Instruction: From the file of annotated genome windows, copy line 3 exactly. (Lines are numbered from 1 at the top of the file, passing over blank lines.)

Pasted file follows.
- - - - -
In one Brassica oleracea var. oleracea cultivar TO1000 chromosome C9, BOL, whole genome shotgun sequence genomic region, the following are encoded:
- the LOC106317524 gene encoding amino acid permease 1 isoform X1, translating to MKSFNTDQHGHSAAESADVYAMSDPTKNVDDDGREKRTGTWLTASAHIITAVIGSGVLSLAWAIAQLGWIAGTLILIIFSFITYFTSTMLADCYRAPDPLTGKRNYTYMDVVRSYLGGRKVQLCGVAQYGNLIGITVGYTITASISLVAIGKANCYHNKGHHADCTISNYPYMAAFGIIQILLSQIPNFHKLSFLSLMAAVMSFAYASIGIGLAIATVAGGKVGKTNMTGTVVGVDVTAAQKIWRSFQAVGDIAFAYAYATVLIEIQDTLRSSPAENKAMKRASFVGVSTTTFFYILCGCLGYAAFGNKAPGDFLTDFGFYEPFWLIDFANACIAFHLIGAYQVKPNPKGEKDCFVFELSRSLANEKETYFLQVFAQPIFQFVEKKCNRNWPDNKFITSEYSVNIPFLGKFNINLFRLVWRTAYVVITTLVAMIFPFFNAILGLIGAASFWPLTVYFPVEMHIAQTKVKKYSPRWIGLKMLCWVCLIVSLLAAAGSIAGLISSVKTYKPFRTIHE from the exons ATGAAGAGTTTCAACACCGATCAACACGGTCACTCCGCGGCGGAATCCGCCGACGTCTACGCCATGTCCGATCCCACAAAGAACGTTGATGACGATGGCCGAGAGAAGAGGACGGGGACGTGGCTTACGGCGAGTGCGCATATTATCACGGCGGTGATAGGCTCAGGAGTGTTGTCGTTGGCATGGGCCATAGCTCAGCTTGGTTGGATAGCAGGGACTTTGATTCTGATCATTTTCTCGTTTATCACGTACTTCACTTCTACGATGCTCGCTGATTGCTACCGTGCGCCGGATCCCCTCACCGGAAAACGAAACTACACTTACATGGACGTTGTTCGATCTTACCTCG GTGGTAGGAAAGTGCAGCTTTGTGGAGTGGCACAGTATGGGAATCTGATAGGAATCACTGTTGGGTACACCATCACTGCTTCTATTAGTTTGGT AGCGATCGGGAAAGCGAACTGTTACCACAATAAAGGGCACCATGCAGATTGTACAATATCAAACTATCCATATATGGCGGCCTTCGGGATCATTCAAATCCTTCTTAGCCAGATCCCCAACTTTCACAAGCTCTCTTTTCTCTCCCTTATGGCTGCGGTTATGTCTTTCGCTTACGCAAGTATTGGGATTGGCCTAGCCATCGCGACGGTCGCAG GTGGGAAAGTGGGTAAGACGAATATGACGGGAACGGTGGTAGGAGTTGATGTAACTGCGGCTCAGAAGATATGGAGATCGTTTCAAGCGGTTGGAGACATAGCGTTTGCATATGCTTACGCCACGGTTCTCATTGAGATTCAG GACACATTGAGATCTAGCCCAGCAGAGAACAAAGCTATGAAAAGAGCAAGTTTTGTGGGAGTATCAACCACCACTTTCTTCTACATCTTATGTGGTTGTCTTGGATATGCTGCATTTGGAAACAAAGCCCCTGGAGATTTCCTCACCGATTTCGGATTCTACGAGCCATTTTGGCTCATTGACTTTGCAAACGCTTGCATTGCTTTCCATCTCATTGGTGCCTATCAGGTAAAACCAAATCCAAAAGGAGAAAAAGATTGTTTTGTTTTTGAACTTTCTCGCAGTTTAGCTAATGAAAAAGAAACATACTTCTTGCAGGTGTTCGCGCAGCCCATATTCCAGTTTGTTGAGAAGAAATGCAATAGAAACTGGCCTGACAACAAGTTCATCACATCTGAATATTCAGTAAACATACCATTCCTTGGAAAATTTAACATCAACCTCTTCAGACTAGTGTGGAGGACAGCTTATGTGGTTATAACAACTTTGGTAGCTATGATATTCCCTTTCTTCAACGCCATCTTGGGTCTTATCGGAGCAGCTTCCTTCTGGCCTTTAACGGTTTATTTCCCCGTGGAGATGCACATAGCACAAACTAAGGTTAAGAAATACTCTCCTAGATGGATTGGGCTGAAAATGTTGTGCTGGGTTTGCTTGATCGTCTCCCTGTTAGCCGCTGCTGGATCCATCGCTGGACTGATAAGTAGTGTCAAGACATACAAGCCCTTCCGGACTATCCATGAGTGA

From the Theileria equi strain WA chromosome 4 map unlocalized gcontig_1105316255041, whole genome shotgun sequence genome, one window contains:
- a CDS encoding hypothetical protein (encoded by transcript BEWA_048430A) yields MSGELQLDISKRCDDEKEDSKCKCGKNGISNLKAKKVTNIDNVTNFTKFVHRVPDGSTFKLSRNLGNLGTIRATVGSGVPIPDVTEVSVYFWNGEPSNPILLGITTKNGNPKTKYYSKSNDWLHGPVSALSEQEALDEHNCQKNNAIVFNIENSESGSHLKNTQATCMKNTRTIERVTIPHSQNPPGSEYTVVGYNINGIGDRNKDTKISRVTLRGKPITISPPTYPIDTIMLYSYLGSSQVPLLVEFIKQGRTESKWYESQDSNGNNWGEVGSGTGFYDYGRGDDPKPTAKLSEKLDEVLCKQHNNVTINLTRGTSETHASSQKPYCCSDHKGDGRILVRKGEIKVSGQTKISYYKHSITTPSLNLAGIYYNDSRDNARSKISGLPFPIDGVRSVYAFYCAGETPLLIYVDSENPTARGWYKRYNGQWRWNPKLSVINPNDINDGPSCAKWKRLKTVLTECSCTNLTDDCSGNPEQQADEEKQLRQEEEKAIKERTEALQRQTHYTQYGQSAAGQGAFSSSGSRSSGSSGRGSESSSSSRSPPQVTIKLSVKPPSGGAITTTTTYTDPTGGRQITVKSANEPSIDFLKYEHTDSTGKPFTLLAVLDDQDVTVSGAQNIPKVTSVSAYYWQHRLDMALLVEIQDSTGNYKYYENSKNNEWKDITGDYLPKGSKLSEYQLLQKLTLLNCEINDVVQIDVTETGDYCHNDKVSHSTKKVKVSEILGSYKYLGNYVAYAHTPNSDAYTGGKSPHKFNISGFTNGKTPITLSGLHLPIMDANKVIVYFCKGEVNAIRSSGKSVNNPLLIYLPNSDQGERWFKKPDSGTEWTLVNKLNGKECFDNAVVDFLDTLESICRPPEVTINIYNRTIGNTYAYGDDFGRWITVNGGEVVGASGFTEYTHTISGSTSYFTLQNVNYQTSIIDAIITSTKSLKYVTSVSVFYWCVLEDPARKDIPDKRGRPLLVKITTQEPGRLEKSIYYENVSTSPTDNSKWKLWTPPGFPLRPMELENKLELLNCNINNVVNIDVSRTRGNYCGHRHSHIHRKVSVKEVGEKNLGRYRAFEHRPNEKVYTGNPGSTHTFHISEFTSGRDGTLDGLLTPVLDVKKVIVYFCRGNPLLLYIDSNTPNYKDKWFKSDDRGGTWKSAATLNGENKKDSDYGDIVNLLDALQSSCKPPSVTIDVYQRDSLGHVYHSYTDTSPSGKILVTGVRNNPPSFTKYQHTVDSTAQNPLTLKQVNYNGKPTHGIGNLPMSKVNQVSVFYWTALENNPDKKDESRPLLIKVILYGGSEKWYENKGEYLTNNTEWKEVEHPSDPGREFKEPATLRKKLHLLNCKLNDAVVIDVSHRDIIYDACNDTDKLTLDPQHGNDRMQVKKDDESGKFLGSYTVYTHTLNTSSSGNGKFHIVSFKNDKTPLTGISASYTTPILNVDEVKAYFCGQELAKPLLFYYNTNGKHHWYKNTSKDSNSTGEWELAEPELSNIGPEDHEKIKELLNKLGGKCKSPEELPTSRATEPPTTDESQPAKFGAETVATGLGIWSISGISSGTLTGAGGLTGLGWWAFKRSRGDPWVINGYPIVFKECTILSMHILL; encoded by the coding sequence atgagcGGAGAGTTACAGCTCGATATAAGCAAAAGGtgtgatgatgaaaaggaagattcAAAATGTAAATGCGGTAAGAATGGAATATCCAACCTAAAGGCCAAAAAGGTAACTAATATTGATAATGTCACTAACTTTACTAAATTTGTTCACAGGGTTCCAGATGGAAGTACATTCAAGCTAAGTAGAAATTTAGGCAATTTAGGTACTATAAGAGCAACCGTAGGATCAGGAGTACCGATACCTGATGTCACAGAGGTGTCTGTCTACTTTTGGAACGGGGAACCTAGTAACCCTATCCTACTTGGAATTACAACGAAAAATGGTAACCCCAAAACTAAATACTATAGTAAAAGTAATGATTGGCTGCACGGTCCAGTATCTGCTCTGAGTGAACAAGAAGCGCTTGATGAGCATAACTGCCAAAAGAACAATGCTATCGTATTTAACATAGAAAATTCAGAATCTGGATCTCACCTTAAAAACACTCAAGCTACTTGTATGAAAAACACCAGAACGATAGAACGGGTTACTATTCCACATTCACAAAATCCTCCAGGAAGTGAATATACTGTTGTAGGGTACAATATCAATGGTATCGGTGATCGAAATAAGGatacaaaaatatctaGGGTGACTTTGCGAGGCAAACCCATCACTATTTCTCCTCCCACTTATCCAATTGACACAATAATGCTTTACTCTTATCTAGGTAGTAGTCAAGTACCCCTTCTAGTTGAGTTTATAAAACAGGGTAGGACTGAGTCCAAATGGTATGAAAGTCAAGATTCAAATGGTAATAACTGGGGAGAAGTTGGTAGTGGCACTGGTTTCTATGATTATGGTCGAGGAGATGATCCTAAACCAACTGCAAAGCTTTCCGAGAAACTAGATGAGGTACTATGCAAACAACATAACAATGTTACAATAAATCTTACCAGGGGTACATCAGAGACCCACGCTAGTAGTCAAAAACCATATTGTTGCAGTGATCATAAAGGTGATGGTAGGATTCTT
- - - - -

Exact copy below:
From the Theileria equi strain WA chromosome 4 map unlocalized gcontig_1105316255041, whole genome shotgun sequence genome, one window contains: